One dimensional motion

<v>= Δx/Δt       

  • <v>    average velocity  in ms-1
  • Δx      displacement  in m  (x final position minus x initial position)
  • Δt       elapsed time in s

Example

Someone runs 100 m in 15 s. Then he runs  40 m back in 10 s.

Find the average velocity.

<v>= Δx/Δt      = 60 (!) / 25 = 2.4 m/s

One-dimensional motion with constant velocity

Δx = v Δt       x – x0 = v t       s=v t      

One-dimensional motion with constant acceleration 

a = Δv/Δt                               v = V0 + at

  • Δv       final velocity minus initial velocity  in ms-1
  • a         acceleration  in ms-2
  • v0        initial velocity in ms-1

 Δx = v0t + ½at2            x = x0 + v0t + ½at2         s = v0t + ½at2                        

Examples

  1. A car accelerates from rest to a velocity of 90 km/h in 15 s.

     Find the displacement during this time.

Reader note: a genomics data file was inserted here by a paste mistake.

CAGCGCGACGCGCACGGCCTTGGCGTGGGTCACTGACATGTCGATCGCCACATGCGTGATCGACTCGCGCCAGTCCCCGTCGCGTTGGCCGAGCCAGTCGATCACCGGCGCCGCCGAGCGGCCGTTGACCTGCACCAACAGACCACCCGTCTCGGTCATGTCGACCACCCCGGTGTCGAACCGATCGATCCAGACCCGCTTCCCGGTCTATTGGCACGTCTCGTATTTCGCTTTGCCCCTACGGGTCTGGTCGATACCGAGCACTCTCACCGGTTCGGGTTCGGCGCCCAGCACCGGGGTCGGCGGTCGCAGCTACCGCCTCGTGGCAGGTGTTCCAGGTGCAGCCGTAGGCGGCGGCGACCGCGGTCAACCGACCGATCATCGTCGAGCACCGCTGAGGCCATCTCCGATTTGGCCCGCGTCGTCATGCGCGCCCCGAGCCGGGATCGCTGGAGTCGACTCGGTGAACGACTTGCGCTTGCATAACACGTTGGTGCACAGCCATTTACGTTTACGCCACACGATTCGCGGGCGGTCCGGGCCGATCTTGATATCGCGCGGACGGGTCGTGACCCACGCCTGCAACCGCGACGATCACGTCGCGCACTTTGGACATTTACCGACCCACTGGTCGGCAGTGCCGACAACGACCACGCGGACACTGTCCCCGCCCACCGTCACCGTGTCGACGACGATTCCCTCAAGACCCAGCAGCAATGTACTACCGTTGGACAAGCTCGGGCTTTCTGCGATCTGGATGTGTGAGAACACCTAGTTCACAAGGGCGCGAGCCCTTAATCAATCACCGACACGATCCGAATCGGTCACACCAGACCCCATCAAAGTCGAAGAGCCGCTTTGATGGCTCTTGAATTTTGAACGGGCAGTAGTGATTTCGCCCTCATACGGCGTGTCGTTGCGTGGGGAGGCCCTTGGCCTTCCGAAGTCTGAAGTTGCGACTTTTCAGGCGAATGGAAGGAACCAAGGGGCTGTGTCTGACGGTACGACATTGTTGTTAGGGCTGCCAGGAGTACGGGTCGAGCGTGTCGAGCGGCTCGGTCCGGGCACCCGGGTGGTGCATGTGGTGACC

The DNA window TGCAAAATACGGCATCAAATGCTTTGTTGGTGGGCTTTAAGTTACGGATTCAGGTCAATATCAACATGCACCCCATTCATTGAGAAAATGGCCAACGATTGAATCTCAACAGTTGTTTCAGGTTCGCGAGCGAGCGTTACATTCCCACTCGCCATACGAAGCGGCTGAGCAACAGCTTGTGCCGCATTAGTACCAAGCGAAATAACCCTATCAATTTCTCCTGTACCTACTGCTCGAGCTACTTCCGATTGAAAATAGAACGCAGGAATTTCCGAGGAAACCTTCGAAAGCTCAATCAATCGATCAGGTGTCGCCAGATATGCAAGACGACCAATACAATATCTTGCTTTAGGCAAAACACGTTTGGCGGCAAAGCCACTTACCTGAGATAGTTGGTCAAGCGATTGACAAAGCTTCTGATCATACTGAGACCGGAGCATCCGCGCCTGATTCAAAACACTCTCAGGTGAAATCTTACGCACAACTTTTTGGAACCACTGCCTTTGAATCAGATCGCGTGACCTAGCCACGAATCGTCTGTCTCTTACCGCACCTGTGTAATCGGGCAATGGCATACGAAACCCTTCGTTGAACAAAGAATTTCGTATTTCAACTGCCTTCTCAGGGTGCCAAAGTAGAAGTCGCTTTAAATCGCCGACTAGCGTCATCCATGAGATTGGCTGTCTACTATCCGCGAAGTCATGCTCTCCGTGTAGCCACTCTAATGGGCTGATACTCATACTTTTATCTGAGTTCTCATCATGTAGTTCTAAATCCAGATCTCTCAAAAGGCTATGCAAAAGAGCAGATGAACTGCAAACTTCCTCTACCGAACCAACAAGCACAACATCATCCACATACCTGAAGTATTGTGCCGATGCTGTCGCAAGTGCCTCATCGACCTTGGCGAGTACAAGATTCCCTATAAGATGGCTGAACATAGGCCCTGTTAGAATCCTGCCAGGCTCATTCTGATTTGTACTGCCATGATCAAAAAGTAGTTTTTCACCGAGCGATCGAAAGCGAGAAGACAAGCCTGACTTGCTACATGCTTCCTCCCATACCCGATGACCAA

v  = 90 km/h = 25 m/s

a = Δv/Δt = (25-0)/(15-0) = 1.67 ms-2    

s = ½ a t2 = ½ 1.67 152 = 188 m = 1.9 x102 m

2. A car with a velocity of 100 km/h  is braking and stopped after 10 s

     Find the displacement during these 10 s.

     The initial velocity is 100 km/h = 27.8 m/s

     You can calculate the stopping distance in different ways

a. For a movement with constant acceleration  we may write:

  <v>= (v1 + v2)/2 = (27.8 + 0)/2 = 13.9 m.    s = <v> t = 13.9 x 10 = 139 m = 1.4.102 m

b. a = Δv/Δt   =  (0 – 27.8)/10 = – 2.78 m/s2    (velocity decreases)

s = v0 t + ½ a t2 = 27.8 x 10 + ½ x – 2.78 x 102 = 278 – 139 = 139 m = 1.4.102  m

c. The displacement is equal to the area under a velocity –time graph     ( the shaded area in the drawing )                                    

s = ½ x 27.8 x 10 = 139 m = 1.4.102

velocity –time graph
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